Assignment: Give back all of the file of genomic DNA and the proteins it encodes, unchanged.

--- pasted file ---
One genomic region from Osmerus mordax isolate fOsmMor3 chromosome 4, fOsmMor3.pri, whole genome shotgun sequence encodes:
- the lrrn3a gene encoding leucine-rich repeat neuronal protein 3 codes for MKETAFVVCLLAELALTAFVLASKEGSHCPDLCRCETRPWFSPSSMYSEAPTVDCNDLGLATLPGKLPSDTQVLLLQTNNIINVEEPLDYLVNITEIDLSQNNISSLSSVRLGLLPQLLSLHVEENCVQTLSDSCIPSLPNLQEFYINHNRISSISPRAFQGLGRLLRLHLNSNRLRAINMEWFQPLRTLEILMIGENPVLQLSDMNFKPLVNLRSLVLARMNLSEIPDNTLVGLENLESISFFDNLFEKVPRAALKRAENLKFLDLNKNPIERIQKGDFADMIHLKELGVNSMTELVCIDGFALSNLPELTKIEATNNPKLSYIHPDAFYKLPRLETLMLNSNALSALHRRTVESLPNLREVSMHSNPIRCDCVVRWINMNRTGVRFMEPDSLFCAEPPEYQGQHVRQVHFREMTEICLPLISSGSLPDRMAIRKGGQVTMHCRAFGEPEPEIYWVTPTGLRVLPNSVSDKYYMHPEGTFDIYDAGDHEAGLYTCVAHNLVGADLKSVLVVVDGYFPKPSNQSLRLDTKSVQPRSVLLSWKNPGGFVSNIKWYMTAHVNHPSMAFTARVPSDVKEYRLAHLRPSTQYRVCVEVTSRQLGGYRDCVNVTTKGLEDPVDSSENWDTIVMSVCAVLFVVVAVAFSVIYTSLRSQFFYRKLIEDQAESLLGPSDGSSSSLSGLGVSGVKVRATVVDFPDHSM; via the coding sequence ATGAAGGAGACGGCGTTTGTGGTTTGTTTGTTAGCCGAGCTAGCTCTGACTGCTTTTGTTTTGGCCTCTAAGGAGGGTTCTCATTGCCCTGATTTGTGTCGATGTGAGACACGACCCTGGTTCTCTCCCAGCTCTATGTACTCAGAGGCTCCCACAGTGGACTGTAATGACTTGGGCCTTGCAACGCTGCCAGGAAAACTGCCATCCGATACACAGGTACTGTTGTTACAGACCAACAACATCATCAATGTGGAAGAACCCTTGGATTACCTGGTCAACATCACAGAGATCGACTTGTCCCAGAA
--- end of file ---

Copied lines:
One genomic region from Osmerus mordax isolate fOsmMor3 chromosome 4, fOsmMor3.pri, whole genome shotgun sequence encodes:
- the lrrn3a gene encoding leucine-rich repeat neuronal protein 3 codes for MKETAFVVCLLAELALTAFVLASKEGSHCPDLCRCETRPWFSPSSMYSEAPTVDCNDLGLATLPGKLPSDTQVLLLQTNNIINVEEPLDYLVNITEIDLSQNNISSLSSVRLGLLPQLLSLHVEENCVQTLSDSCIPSLPNLQEFYINHNRISSISPRAFQGLGRLLRLHLNSNRLRAINMEWFQPLRTLEILMIGENPVLQLSDMNFKPLVNLRSLVLARMNLSEIPDNTLVGLENLESISFFDNLFEKVPRAALKRAENLKFLDLNKNPIERIQKGDFADMIHLKELGVNSMTELVCIDGFALSNLPELTKIEATNNPKLSYIHPDAFYKLPRLETLMLNSNALSALHRRTVESLPNLREVSMHSNPIRCDCVVRWINMNRTGVRFMEPDSLFCAEPPEYQGQHVRQVHFREMTEICLPLISSGSLPDRMAIRKGGQVTMHCRAFGEPEPEIYWVTPTGLRVLPNSVSDKYYMHPEGTFDIYDAGDHEAGLYTCVAHNLVGADLKSVLVVVDGYFPKPSNQSLRLDTKSVQPRSVLLSWKNPGGFVSNIKWYMTAHVNHPSMAFTARVPSDVKEYRLAHLRPSTQYRVCVEVTSRQLGGYRDCVNVTTKGLEDPVDSSENWDTIVMSVCAVLFVVVAVAFSVIYTSLRSQFFYRKLIEDQAESLLGPSDGSSSSLSGLGVSGVKVRATVVDFPDHSM; via the coding sequence ATGAAGGAGACGGCGTTTGTGGTTTGTTTGTTAGCCGAGCTAGCTCTGACTGCTTTTGTTTTGGCCTCTAAGGAGGGTTCTCATTGCCCTGATTTGTGTCGATGTGAGACACGACCCTGGTTCTCTCCCAGCTCTATGTACTCAGAGGCTCCCACAGTGGACTGTAATGACTTGGGCCTTGCAACGCTGCCAGGAAAACTGCCATCCGATACACAGGTACTGTTGTTACAGACCAACAACATCATCAATGTGGAAGAACCCTTGGATTACCTGGTCAACATCACAGAGATCGACTTGTCCCAGAA